The new fold-over clasp (on the Nautilus 5740G Perpetual Calendar)

Overall, the previous buckle is very well built, works perfectly and remains very secure but this one adds a little more perfection on every level, in terms of security, manipulation ease and also for the new Calatrava decoration added in its center. And, the usual Patek Philippe trademark, it remains thin.

The new expandable bracelet links

During Baselworld 2019, Patek Philippe followed up by adding 2 new links in their Ladies Nautilus 7118 bracelet. They allow to gain 2 more millimeters on each side when needed (hence making a possible 4mm adjustment).

As you can imagine, this new mechanism becomes quite handy nowadays with these screw-locked bracelet links (requiring to visit an AD to add or remove them). When activity or wearing conditions change, the wearer can adjust the bracelet’s length easily and by himself.

Patek Philippe Clasp and quick set_HighTime
New fold-over clasp with fully extended (2 x 2mm) new expandable links (on a Ladies 7118 Nautilus)

Technically, one of each “special” link is integrated between the clasp and the rest of the bracelet.

How does it work: very simple as you just need first to grab the bracelet with one hand and the last link (attached to the deploying buckle) with the other. Then, you just pull (nothing to remove/unlock prior to this).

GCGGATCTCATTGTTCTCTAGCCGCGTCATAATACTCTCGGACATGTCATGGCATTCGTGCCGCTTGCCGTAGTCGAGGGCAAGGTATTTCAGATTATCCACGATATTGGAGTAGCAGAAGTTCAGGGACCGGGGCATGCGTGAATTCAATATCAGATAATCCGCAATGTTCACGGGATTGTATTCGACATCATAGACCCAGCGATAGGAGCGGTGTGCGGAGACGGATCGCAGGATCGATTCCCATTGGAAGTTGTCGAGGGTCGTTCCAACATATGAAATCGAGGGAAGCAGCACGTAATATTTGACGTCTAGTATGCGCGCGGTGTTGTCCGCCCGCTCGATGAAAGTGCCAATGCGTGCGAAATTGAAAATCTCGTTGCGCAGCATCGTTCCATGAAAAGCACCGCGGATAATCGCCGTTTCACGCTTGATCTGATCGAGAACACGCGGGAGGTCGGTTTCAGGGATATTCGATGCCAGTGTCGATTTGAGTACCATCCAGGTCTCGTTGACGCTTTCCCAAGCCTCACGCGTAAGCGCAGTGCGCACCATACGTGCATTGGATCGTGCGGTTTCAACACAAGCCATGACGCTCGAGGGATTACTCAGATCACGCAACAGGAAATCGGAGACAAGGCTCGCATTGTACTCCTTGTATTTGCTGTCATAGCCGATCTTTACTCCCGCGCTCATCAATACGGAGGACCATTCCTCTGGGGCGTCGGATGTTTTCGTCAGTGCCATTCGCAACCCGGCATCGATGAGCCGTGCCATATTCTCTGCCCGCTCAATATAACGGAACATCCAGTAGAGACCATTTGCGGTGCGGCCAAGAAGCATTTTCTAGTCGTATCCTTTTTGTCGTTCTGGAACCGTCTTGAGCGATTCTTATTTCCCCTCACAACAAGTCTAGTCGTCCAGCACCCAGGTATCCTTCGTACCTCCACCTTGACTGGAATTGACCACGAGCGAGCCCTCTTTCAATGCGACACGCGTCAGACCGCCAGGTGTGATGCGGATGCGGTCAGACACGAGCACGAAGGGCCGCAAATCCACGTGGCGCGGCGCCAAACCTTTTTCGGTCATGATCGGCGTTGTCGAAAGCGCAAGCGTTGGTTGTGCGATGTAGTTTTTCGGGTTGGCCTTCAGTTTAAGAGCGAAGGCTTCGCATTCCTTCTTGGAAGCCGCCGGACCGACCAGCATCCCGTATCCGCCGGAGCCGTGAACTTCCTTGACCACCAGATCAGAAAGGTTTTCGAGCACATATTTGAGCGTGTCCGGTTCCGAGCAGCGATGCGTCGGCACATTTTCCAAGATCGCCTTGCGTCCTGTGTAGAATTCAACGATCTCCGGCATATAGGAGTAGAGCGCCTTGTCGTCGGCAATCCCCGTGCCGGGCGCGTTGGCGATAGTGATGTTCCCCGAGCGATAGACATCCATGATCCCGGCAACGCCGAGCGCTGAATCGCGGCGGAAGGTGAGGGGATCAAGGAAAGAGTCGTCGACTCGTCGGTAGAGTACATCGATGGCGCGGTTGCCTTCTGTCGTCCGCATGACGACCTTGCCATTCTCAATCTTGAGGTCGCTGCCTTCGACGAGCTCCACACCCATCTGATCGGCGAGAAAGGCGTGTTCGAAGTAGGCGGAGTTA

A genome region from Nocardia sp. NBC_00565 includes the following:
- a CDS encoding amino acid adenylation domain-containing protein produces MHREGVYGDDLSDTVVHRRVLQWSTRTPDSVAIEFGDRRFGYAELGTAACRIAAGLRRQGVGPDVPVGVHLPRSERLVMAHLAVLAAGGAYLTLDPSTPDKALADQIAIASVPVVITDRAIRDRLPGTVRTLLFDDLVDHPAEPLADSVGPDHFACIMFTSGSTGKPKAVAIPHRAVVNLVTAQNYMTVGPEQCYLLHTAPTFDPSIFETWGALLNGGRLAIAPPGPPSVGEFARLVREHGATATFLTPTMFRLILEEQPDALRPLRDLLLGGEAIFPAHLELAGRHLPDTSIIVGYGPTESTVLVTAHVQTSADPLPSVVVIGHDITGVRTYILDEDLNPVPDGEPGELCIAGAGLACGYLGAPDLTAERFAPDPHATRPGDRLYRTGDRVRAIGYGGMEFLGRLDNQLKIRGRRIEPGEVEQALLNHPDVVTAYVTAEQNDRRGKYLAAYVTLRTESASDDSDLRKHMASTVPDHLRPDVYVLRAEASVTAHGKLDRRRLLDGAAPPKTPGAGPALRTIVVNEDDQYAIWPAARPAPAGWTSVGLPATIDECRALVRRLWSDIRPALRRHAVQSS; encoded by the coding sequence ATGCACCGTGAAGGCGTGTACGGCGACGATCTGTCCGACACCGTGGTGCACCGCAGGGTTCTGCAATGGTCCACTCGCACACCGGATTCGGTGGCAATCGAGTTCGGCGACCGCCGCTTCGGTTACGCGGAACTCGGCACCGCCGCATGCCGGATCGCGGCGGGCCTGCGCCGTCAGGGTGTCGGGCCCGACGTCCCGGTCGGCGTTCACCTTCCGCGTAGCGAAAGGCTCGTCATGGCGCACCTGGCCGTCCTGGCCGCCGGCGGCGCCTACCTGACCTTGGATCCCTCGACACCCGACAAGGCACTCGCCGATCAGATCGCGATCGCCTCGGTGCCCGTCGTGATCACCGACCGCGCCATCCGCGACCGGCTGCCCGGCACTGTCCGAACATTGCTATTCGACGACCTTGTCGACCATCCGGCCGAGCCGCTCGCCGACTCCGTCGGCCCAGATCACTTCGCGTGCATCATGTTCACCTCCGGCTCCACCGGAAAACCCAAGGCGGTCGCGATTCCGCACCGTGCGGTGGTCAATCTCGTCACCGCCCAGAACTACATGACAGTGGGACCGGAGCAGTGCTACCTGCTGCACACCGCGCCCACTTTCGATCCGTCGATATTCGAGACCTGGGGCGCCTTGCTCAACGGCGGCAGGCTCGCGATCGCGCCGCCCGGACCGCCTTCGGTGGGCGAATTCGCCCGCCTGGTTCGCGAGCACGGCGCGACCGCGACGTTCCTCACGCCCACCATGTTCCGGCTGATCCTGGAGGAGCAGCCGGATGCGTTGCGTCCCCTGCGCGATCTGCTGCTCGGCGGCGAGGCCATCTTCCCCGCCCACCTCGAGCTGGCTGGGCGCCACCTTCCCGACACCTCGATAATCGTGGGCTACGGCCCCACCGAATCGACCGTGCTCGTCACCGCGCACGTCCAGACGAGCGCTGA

To reduce the bracelet’s size, you just need to push them back again. Very easy to manipulate and, as it requires quite some strength, this looks to be something stable (time will tell, even if I imagine it has been tested on prototypes for a while).

Even if the beauty of the Nautilus’ bracelet isn’t as nice in its extended position, you can still appreciate the possibility it offers compared to standard non-adjustable links. You can decide to set it to the closed position (short) for when you’re wearing it the most, leaving the extended position for the exceptions when it becomes necessary.

Patek Philippe Clasp and quick set_HighTime
New fold-over clasp with retracted (left) and extended (right) new expandable links (on a Ladies 7118 Nautilus)

The 4mm you can gain overall is quite practical for most of us I think. Of course, if you prefer, you can decide not to use it and still go to your AD to add and remove links twice a year, as we did before.

In the operation, you can notice the buckle design has changed when in closed position (no more security clasp), with the Calatrava cross engraved in the middle.

Conclusion and Thoughts

As mentioned, those 2 solutions are new features that Patek Philippe has included in a very few watches at first (7118s, 5740G, 5968A). That’s what they usually do when introducing innovations like they did with the 29-535 in-house chronograph movement (already in a lady watch at first) or with the first Silinvar new spiral etc…

The fact the brand isn’t loud about it shows it doesn’t need to over-communicate on what should remain an accessory to a watch. The watches deserve most of the light and suffice for themselves.

However, we can imagine that it might be applied in the future to other watches in the collection using bracelets (or the Aquanaut’s resin strap). It would mainly be within the Nautilus and Aquanaut line-ups, in addition to the traditional models available with bracelets in replacement of a strap (usually indicated with “/1”).

Here again, practicality and security have led to introducing these evolutions that clients, I’m sure, will be welcoming very positively.

Thank you for reading!